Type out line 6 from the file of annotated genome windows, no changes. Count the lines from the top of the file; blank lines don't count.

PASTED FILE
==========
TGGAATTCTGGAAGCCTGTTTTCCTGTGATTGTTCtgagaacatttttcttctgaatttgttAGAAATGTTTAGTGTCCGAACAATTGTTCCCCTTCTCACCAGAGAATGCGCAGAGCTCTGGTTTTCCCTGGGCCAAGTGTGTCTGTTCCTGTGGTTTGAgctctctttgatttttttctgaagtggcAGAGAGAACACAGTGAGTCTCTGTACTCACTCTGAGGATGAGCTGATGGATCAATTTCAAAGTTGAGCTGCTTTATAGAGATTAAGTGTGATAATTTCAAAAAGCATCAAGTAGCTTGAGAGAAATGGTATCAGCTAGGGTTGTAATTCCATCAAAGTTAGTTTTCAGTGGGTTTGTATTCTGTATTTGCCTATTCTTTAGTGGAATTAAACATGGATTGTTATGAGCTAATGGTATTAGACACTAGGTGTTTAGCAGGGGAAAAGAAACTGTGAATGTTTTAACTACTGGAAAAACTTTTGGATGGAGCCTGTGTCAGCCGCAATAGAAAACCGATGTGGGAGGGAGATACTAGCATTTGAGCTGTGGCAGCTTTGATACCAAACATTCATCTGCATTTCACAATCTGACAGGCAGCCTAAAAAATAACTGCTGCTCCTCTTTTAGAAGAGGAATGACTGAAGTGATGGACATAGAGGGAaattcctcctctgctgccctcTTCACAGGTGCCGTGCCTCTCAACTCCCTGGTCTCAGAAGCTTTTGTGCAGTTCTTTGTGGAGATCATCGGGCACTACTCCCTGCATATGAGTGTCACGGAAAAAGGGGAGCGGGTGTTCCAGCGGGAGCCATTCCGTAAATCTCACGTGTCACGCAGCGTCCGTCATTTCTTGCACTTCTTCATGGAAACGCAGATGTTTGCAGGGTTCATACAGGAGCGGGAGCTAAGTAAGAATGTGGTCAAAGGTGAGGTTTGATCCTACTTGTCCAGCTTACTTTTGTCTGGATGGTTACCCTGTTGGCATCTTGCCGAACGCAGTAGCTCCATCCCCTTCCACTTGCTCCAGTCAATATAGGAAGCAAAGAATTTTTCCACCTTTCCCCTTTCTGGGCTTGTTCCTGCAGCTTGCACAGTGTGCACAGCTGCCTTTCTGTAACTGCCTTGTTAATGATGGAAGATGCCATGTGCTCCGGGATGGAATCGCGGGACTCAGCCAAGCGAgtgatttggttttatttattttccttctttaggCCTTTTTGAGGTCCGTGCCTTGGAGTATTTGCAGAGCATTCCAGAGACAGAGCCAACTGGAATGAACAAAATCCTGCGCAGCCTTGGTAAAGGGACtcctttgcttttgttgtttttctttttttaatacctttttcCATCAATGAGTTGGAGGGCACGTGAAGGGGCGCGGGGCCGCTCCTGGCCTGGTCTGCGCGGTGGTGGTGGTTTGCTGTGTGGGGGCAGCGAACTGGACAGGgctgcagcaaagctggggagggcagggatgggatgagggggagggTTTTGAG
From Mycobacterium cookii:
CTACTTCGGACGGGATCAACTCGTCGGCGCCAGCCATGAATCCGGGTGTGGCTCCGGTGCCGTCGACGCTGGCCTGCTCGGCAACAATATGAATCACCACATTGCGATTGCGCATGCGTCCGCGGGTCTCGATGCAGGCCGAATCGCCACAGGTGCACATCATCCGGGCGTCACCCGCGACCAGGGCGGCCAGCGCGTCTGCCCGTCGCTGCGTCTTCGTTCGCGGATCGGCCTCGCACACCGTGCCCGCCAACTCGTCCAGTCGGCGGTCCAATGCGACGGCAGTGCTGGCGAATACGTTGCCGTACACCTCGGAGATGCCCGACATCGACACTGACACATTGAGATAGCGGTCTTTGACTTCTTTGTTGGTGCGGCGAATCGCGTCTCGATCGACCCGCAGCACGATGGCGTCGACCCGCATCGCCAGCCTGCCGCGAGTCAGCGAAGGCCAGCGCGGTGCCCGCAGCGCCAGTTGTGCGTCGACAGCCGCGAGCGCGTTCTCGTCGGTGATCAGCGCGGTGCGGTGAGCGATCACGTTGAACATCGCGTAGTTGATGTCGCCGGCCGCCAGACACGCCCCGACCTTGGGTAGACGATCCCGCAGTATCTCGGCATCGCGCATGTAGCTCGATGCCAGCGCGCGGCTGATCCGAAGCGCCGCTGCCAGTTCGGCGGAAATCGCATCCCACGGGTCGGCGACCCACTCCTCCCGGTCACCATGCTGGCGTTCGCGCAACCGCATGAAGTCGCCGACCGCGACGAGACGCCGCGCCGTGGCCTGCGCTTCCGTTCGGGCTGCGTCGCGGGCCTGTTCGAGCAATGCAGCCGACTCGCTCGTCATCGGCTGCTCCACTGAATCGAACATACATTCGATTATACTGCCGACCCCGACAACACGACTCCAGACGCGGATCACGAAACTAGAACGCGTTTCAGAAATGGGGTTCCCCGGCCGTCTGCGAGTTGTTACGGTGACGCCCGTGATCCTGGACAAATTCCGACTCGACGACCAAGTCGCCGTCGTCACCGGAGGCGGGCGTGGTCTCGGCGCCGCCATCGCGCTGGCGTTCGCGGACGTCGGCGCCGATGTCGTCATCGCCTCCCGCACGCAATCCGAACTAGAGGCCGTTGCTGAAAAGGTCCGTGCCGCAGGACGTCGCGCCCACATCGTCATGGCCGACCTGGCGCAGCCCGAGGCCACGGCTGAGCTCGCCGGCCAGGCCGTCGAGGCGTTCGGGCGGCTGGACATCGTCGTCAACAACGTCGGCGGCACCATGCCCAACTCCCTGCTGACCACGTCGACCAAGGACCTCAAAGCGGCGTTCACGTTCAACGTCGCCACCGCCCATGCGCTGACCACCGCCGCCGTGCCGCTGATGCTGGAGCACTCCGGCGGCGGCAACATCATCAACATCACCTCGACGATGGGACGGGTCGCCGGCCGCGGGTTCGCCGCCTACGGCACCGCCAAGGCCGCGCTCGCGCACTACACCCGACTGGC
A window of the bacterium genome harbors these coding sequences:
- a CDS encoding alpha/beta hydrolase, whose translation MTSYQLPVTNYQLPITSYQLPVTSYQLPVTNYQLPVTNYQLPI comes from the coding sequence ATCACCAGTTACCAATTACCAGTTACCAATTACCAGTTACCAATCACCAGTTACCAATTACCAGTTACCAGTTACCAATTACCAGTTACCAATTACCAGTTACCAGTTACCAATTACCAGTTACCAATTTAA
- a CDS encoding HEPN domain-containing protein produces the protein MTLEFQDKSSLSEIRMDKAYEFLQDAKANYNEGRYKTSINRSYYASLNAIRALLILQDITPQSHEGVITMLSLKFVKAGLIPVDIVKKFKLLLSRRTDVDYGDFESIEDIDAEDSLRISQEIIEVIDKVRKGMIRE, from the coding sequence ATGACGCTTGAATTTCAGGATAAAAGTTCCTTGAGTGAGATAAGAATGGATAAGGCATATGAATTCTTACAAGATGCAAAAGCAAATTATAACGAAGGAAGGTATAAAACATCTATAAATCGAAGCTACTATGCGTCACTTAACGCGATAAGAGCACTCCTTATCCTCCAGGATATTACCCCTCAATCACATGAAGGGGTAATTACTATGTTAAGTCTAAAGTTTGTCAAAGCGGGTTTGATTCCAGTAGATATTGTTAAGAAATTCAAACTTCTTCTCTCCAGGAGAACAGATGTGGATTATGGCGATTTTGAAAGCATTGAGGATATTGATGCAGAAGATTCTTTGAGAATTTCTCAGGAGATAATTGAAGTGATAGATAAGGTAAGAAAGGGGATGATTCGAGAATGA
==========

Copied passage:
- a CDS encoding HEPN domain-containing protein produces the protein MTLEFQDKSSLSEIRMDKAYEFLQDAKANYNEGRYKTSINRSYYASLNAIRALLILQDITPQSHEGVITMLSLKFVKAGLIPVDIVKKFKLLLSRRTDVDYGDFESIEDIDAEDSLRISQEIIEVIDKVRKGMIRE, from the coding sequence ATGACGCTTGAATTTCAGGATAAAAGTTCCTTGAGTGAGATAAGAATGGATAAGGCATATGAATTCTTACAAGATGCAAAAGCAAATTATAACGAAGGAAGGTATAAAACATCTATAAATCGAAGCTACTATGCGTCACTTAACGCGATAAGAGCACTCCTTATCCTCCAGGATATTACCCCTCAATCACATGAAGGGGTAATTACTATGTTAAGTCTAAAGTTTGTCAAAGCGGGTTTGATTCCAGTAGATATTGTTAAGAAATTCAAACTTCTTCTCTCCAGGAGAACAGATGTGGATTATGGCGATTTTGAAAGCATTGAGGATATTGATGCAGAAGATTCTTTGAGAATTTCTCAGGAGATAATTGAAGTGATAGATAAGGTAAGAAAGGGGATGATTCGAGAATGA